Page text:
I can’t recommend this book strongly enough.  Milligan’s really crafted a wonderfully spooky and tense tale and Ribic’s art is simply drop-dead gorgeous.  His depiction of Namor is true to the character we know:  proud, regal and incredibly powerful looking.  And, yet, we also are presented a creature that is silent, inhuman and nightmarish.  A few of us who’ve followed this story have commented that it should be the basis for the Sub-Mariner movie and I think Hollywood should take note of this series as it did to draw comic book references to the Batman films.  The story is just that good.  We’ve had an excellent build to this point, with plenty of tension and suspense to push us through the anxiety of not having seen Namor for the first three issues, and next month’s final installment now is my most highly anticipated comic book for February.

Detective Comics #842
DC Comics
Written by: Paul Dini
Drawn by: Dustin Nguyen
Cover by: Andrew Robinson

At this point we all know that Batman’s gone MIA.  If you’ve followed Batman RIP then you really have no idea what’s happened to him; however, if you’ve been reading Final Crisis you know he’s trapped in a contraption of Darkseid’s.  What RIP has to do with the Final Crisis event isn’t clear to me at all so I’m not even going to go into it here.  But, if Final Crisis #6 comes out next week like it’s supposed to and this connection isn’t explained I’ll likely take up this issue in my reviews next week.  Something to look forward to, I suppose.  Here in Detective we were treated to The Heart of Hush arc, an RIP tie-in that really didn’t tie into RIP at all.  To strike at Bruce Wayne, Tommy Elliot attacked Selina Kyle and removed her heart from her body while also surgically altering his face to look like Wayne.  Thus, he’d torture Wayne through Catwoman, kill Batman and go on to impersonate Wayne. But, of course, Batman defeated him and saved Selina who, in turn drained Elliot of his family’s $200MM fortune.  Now broken, destitute and alone, Elliot considers suicide.

However, a turn of fortune puts Elliot on the path of using Wayne’s identity to gain access to people, assets and weapons.  Dini does a great job of showing us how Elliot slowly but progressively takes control of his life, at other’s expense, to begin the process of getting back on his feet.  But this title is branded with DC’s new “Faces of Evil” mark, a theme across DC’s books to showcase its villains and their perspective on “events unfolding around them.”  The villains in this title are Hush, yeah, but also Catwoman.  And, properly healed after her ordeal at Hush’s hands, Selina does come calling in a controlled act of rage.  In addition to the “Faces of Evil” logo, this book also is branded with the “Last Rites” tag that’s followed RIP in the various Batman titles.  And while none of them, like RIP, have been all that good this story at least is interestingly conceived and executed.  While I’m not happy about what DC’s doing with Batman and really couldn’t care less about Hush as a character, I’m a fan of Dini and Nguyen’s work on Detective Comics and, despite the material with which they’re working, these two have crafted a fun beginning to this two partner.  If you must pick up a Batman title at this point, I can recommend this one.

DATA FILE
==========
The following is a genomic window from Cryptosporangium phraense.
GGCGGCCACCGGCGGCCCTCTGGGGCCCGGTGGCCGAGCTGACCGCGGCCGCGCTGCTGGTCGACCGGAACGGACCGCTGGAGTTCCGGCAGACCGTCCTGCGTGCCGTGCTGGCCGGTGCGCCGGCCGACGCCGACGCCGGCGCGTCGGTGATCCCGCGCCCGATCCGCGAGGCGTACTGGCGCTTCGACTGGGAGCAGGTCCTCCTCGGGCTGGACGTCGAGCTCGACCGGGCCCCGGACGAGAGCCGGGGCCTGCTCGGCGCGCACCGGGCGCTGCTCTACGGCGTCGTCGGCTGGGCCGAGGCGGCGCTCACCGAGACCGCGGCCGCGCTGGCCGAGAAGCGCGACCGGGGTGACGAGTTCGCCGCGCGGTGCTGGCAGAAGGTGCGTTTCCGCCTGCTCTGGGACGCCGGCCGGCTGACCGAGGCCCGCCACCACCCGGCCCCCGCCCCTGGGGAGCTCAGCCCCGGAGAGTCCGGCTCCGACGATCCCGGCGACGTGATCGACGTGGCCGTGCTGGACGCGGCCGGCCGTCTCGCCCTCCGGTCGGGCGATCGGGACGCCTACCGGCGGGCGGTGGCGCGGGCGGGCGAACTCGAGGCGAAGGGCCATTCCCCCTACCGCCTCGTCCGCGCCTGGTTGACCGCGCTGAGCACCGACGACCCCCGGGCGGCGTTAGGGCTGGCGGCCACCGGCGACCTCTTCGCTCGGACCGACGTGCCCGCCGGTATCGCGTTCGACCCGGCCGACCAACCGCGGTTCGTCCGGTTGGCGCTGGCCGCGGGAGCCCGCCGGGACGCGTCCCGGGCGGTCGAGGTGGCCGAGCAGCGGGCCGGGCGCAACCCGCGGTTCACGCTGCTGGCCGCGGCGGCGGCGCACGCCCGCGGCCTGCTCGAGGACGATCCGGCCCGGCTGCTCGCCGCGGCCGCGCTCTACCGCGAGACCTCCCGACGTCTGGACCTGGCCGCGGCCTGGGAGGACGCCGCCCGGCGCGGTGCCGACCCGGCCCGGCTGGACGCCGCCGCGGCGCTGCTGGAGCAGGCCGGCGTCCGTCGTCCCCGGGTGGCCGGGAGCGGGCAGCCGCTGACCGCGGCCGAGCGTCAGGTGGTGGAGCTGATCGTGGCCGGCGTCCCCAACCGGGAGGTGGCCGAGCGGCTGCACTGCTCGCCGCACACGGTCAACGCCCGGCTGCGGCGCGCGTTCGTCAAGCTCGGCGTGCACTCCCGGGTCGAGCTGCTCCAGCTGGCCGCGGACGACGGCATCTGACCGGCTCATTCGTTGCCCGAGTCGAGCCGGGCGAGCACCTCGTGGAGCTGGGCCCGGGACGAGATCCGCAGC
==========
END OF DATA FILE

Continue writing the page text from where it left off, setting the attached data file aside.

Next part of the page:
Dead of Night: Werewolf by Night #1
Marvel Comics/MAX
Written by: Duane Swierczynski
Drawn by: Mico Suayan
Cover by: Patrick Zircher

Being a Marvel Monsters fan I’m not ashamed to admit that I was looking forward to this one.  Jack Russell still is the Werewolf by Night, whom we saw in Marvel’s Legion of Monsters series two years ago and again a few months ago in Moon Knight.  Now we’re presented a new turn for Jack who’s mainly been a loner all his life (being a werewolf will do that to you, I suppose).  He now has the semblance of a normal life, living with a beautiful wife named Cassie in Philadelphia and even a baby on the way.  Normal except his wife thinks his name is Michael Shephard, a man who manages field offices and has to travel for business once a month.  In reality he’s locking himself in a steel cell and riding out his ghastly transformations.  With this issue horror fans are treated to flashbacks of several werewolf incidents detailing the monster’s bloody attacks, one from 1983 (and, actually, it’s not exactly clear which monster this one is), another from when Jack was in high school and yet another from five years ago.  All, of course, with serious and horrible consequences.